I thought I was doing the the right thing by dutifully throwing my empty Starbucks coffee cups into the recycling bin. But thanks to WashU’s Recycling Geniuses, I have seen the error of my ways.
Abbie and Hanusia (pictured above), Recycling Geniuses from the Office of Sustainability, shared their wisdom near a recycling bin in Bauer Hall before semester break. I felt terribly guilty when I learned that I have been contaminating the recycling process, but they assured me I was not alone. In fact, a lot of people on campus have been confused by the multiple options for discarding waste, according to our resident Geniuses.
Unfortunately, the confusion has lead to heavy contamination of campus waste – so much so that the hauling company has rejected our trash on a regular basis. And that leads to expensive fees and undermines our waste diversion efforts.
As much as half of our sorted recycling and compost is being routed to the landfill due to high contamination!
To clear up the confusion and clean up our recycling habits, the Office of Sustainability has created new, easy to decipher signs and recycling guidelines. You can also find downloadable signs that can be posted in offices and other areas at this link.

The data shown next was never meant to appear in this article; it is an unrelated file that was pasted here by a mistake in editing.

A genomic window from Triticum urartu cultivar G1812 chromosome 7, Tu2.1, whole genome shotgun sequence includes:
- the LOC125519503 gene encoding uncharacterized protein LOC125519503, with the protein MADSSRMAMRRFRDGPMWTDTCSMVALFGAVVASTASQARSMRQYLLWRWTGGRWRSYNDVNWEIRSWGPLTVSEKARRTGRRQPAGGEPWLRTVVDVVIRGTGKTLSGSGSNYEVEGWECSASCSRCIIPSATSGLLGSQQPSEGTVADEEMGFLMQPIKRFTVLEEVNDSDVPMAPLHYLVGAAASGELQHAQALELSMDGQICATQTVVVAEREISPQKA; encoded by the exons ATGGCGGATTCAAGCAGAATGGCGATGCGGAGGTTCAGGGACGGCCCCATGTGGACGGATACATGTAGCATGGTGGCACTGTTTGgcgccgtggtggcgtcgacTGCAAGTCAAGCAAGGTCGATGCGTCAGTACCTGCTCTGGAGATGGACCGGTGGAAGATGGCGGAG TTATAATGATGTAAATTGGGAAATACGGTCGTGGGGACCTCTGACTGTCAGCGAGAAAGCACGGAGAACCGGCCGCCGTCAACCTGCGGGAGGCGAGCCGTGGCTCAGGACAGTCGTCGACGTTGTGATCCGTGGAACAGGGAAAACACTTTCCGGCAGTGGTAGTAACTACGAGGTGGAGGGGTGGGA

One simple rule: Recycling bins should be filled with clean, dry waste. That means no products containing food, liquid or ice. Paper-based soda cups, coffee cups or plastic utensils also cannot be recycled.
Some of the big changes you will notice are that paper to-go cups and boxes are NOT recyclable and should be put in landfill (although to-go boxes should be composted, if composting is available). As a reminder, food and liquids are the primary contaminant in the recycling loads, so always make sure your containers are empty before recycling them.
It’s a new year – let’s all try to follow the new recycling guidelines and develop new habits during “Recyclemania,” – the nationwide challenge where hundreds of universities vie to recycle the largest percent of school waste. Recyclemania kicks off Feb. 5 and runs for eight weeks.